Cofense spots new HMRC phishing scamThreat researchers at Cofense have spotted a new phishing campaign claiming to be a tax rebate from HMRC. The details are contained in a blog written by threat researcher Milo Salvia.

Victims are told that they are due a tax rebate of £458.21. All they have to do to claim their rebate is create a Government Gateway ID and provide their credit card details.

The latter should be the giveaway. HMRC does not pay tax rebates to credit or debit cards. It either posts a cheque or it refunds money directly to a bank account. The latter is its preferred method as it moves towards being a digital enterprise.

How does it work?

Milo Salvia, Threat Analyst, Cofense
Milo Salvia, Threat Analyst, Cofense

The attack is simple and effective. An email purporting to be from HMRC is sent to the victim. The email tells them that they are due an Income Tax rebate. The email looks very convincing and even contains an expiration date by which a claim must be made.

Victims are directed to a copy of the UK Government Gateway site. They are told that they need to create an account to make a claim. That fake site gathers all the data required to back-up a credit card payment such as name, address, date of birth, telephone number and mother’s maiden name.

Once the user has completed this they are asked to enter their credit card data. This includes the CRC code on the back of the card. For good measure, the scammers then ask for the users bank account number and sort code.

After entering their details the user gets presented with a fake Government Gateway ID and told the refund will take 5-10 days. Salvia writes: “Armed with this information, an attacker would be able to commit credit card fraud and identity theft and possibly compromise the victims bank account by setting up direct debits to fraudulently pay for services and goods.”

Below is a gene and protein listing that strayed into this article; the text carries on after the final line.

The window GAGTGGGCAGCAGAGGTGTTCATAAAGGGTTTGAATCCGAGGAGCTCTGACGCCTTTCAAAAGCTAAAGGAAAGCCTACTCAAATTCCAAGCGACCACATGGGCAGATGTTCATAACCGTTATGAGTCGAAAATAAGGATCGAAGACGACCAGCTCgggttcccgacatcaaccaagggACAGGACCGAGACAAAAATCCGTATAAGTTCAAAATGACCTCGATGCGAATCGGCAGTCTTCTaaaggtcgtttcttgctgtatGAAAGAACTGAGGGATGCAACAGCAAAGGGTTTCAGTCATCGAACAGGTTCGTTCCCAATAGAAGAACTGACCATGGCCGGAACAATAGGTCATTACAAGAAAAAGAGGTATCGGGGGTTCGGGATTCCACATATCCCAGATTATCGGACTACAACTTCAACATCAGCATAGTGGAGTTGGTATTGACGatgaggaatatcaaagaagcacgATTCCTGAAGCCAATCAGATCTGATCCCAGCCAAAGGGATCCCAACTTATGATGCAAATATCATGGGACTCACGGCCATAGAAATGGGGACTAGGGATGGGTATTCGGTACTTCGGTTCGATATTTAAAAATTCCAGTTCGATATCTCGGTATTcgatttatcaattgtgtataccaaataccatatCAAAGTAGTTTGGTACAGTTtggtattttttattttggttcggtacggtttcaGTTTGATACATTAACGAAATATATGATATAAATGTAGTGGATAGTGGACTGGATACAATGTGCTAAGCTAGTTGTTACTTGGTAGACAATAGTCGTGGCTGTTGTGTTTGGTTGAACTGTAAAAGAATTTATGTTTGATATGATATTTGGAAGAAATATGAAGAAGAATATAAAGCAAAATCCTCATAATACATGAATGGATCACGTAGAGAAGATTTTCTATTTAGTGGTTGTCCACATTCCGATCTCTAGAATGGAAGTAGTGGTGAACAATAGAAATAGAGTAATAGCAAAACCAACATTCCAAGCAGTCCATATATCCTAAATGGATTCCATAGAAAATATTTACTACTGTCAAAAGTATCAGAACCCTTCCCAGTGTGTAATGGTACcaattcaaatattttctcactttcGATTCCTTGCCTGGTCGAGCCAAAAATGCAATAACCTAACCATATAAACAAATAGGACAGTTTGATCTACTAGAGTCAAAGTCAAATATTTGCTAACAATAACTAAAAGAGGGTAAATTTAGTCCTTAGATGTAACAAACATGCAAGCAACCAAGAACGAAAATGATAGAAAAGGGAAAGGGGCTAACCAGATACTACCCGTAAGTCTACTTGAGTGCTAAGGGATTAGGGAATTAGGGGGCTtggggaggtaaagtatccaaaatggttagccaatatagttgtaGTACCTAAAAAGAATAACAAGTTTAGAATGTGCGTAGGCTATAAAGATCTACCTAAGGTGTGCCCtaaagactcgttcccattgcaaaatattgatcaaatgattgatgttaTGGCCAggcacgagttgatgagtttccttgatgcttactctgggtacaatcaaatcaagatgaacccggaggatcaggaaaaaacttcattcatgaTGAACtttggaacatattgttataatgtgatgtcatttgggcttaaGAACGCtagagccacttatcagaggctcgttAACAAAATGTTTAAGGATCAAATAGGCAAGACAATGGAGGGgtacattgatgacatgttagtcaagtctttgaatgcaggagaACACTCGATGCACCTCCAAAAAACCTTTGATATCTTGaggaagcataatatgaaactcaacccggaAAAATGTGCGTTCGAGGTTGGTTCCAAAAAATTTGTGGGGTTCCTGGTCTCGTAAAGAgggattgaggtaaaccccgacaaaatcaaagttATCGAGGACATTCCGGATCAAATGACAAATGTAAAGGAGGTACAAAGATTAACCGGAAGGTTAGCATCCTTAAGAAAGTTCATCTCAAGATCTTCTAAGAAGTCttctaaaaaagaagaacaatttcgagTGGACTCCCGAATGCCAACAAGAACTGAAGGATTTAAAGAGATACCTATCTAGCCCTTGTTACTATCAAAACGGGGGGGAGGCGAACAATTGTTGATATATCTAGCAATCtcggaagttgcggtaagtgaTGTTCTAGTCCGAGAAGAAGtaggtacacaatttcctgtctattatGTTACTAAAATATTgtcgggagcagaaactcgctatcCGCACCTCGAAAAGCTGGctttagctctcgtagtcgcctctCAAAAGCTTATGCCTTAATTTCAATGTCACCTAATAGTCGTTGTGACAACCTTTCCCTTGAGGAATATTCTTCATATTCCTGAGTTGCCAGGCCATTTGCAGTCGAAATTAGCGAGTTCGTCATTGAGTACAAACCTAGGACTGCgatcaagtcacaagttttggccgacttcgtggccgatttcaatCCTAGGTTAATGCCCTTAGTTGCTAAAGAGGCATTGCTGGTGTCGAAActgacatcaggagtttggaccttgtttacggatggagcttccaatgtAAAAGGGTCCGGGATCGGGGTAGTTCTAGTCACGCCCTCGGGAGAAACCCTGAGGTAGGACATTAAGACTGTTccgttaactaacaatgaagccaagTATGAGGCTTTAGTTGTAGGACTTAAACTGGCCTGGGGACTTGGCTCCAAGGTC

What identifies this as a fraud?

There are several indications that this is a fraud but they are not all simple to spot. The details are in the email header, something that most email programmes hide from users. Here is a good link to a blog post on how to display the full email header. In this case, Salvia points out that the email appears to come from not from HMRC.

The second giveaway is the registration page for the Government Gateway. The real site asked for just a name, email address and a password. This phishing site asks for much more data which the scammer will use and probably sell later.

The third is the request for credit card data and bank account details. HMRC would not ask for this type of information.

What does this mean

HMRC scams are nothing new. This is just the latest to hit email accounts. Over the last few years the National Cyber Security Centre and HMRC have tried to reduce the number of fake emails. They have issued press releases congratulating themselves on their success. The problem is that they seem unable to stop the constant stream of attacks that users face.

This attack is sophisticated and will claim victims. As HMRC moves towards contacting users by email rather than sending out letters, we will see more of these attacks. If HMRC is to become a purely digital agency, something it is aiming for, it needs to do more to spot and deal with this type of attack.


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